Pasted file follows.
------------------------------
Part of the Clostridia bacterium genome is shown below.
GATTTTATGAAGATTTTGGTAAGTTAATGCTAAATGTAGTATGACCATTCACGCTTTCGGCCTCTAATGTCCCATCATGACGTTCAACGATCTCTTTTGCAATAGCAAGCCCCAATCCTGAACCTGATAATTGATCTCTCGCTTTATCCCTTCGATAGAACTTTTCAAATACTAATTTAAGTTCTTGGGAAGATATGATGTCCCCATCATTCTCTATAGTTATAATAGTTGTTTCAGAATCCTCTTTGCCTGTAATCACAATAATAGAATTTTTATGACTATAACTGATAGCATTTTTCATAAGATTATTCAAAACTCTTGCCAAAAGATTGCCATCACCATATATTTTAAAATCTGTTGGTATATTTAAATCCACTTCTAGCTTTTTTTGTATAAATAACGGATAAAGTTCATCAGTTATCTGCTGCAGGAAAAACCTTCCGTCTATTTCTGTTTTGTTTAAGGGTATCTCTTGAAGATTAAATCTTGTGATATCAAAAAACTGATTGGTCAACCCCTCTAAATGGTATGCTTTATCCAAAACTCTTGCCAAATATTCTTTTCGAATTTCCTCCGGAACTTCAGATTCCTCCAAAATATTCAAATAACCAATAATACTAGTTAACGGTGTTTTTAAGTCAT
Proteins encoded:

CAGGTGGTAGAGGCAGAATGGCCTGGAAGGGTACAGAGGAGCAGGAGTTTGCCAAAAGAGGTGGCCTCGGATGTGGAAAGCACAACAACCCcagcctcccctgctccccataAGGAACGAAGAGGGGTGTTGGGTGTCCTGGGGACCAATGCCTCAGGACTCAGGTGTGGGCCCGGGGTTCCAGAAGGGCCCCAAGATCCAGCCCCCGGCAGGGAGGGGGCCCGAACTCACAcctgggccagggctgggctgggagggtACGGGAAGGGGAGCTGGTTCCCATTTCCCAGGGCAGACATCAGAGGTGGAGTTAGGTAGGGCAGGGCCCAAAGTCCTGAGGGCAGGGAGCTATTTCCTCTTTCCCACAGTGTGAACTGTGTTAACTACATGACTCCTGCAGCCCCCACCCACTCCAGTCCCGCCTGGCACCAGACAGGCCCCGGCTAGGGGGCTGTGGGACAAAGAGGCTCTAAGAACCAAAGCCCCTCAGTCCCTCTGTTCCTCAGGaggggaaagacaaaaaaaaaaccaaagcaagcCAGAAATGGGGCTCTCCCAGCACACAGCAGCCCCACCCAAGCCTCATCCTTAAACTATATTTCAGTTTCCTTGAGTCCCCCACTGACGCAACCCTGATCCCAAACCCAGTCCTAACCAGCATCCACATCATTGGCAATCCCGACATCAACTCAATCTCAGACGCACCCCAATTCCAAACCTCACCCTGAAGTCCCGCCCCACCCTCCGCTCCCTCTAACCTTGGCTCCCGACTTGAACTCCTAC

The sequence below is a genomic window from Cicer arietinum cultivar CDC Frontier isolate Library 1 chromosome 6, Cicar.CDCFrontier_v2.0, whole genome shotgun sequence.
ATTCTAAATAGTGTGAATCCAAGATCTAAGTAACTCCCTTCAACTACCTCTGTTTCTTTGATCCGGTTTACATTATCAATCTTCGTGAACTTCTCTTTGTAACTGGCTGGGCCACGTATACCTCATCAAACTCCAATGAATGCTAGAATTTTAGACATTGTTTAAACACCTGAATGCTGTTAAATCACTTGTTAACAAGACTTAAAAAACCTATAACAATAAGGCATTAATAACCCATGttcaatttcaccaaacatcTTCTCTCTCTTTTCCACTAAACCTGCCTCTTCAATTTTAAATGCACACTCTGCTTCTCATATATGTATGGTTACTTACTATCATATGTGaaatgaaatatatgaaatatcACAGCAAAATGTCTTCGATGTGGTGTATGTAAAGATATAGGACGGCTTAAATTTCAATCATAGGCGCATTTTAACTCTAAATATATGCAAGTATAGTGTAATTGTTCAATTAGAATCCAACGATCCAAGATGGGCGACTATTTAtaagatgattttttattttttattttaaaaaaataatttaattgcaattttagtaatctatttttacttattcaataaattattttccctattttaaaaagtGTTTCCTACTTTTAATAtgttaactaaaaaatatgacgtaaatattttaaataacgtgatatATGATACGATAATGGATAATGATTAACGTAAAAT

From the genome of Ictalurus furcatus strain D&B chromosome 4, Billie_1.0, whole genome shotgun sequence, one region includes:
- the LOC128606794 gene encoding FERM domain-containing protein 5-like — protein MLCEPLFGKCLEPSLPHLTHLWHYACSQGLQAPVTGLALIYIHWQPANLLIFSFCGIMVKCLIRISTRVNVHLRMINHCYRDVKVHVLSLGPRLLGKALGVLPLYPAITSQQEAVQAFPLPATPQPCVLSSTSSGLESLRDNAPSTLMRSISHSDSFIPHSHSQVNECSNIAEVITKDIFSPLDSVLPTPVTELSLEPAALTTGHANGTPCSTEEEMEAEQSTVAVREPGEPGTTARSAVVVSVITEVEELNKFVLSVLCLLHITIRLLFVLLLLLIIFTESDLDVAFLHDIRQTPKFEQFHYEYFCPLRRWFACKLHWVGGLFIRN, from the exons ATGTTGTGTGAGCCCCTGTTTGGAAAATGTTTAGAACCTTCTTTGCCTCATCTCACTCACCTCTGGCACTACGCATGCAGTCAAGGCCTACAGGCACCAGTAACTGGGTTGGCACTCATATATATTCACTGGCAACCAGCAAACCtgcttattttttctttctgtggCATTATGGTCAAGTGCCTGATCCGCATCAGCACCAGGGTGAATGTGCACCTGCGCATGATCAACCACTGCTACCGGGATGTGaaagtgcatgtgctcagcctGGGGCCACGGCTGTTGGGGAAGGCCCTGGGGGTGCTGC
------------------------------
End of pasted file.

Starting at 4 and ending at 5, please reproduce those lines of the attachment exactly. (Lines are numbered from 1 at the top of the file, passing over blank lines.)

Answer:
CAGGTGGTAGAGGCAGAATGGCCTGGAAGGGTACAGAGGAGCAGGAGTTTGCCAAAAGAGGTGGCCTCGGATGTGGAAAGCACAACAACCCcagcctcccctgctccccataAGGAACGAAGAGGGGTGTTGGGTGTCCTGGGGACCAATGCCTCAGGACTCAGGTGTGGGCCCGGGGTTCCAGAAGGGCCCCAAGATCCAGCCCCCGGCAGGGAGGGGGCCCGAACTCACAcctgggccagggctgggctgggagggtACGGGAAGGGGAGCTGGTTCCCATTTCCCAGGGCAGACATCAGAGGTGGAGTTAGGTAGGGCAGGGCCCAAAGTCCTGAGGGCAGGGAGCTATTTCCTCTTTCCCACAGTGTGAACTGTGTTAACTACATGACTCCTGCAGCCCCCACCCACTCCAGTCCCGCCTGGCACCAGACAGGCCCCGGCTAGGGGGCTGTGGGACAAAGAGGCTCTAAGAACCAAAGCCCCTCAGTCCCTCTGTTCCTCAGGaggggaaagacaaaaaaaaaaccaaagcaagcCAGAAATGGGGCTCTCCCAGCACACAGCAGCCCCACCCAAGCCTCATCCTTAAACTATATTTCAGTTTCCTTGAGTCCCCCACTGACGCAACCCTGATCCCAAACCCAGTCCTAACCAGCATCCACATCATTGGCAATCCCGACATCAACTCAATCTCAGACGCACCCCAATTCCAAACCTCACCCTGAAGTCCCGCCCCACCCTCCGCTCCCTCTAACCTTGGCTCCCGACTTGAACTCCTAC

The sequence below is a genomic window from Cicer arietinum cultivar CDC Frontier isolate Library 1 chromosome 6, Cicar.CDCFrontier_v2.0, whole genome shotgun sequence.